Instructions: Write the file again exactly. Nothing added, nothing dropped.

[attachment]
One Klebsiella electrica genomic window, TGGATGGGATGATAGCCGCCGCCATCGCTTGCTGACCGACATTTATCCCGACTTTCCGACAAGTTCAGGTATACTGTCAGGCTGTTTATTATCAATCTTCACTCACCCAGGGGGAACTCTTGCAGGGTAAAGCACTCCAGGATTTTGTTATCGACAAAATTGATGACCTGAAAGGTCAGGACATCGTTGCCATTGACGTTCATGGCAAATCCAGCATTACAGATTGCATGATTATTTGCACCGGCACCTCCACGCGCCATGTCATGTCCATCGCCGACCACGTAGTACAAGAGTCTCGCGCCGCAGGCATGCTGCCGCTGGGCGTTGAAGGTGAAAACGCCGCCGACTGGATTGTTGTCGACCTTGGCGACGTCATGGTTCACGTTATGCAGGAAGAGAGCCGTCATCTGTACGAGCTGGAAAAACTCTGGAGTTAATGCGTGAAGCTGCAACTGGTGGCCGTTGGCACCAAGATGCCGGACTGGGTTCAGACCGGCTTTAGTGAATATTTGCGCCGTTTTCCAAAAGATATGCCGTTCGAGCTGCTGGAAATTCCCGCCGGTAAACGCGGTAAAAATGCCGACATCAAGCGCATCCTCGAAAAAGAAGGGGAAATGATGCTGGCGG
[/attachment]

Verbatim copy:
One Klebsiella electrica genomic window, TGGATGGGATGATAGCCGCCGCCATCGCTTGCTGACCGACATTTATCCCGACTTTCCGACAAGTTCAGGTATACTGTCAGGCTGTTTATTATCAATCTTCACTCACCCAGGGGGAACTCTTGCAGGGTAAAGCACTCCAGGATTTTGTTATCGACAAAATTGATGACCTGAAAGGTCAGGACATCGTTGCCATTGACGTTCATGGCAAATCCAGCATTACAGATTGCATGATTATTTGCACCGGCACCTCCACGCGCCATGTCATGTCCATCGCCGACCACGTAGTACAAGAGTCTCGCGCCGCAGGCATGCTGCCGCTGGGCGTTGAAGGTGAAAACGCCGCCGACTGGATTGTTGTCGACCTTGGCGACGTCATGGTTCACGTTATGCAGGAAGAGAGCCGTCATCTGTACGAGCTGGAAAAACTCTGGAGTTAATGCGTGAAGCTGCAACTGGTGGCCGTTGGCACCAAGATGCCGGACTGGGTTCAGACCGGCTTTAGTGAATATTTGCGCCGTTTTCCAAAAGATATGCCGTTCGAGCTGCTGGAAATTCCCGCCGGTAAACGCGGTAAAAATGCCGACATCAAGCGCATCCTCGAAAAAGAAGGGGAAATGATGCTGGCGG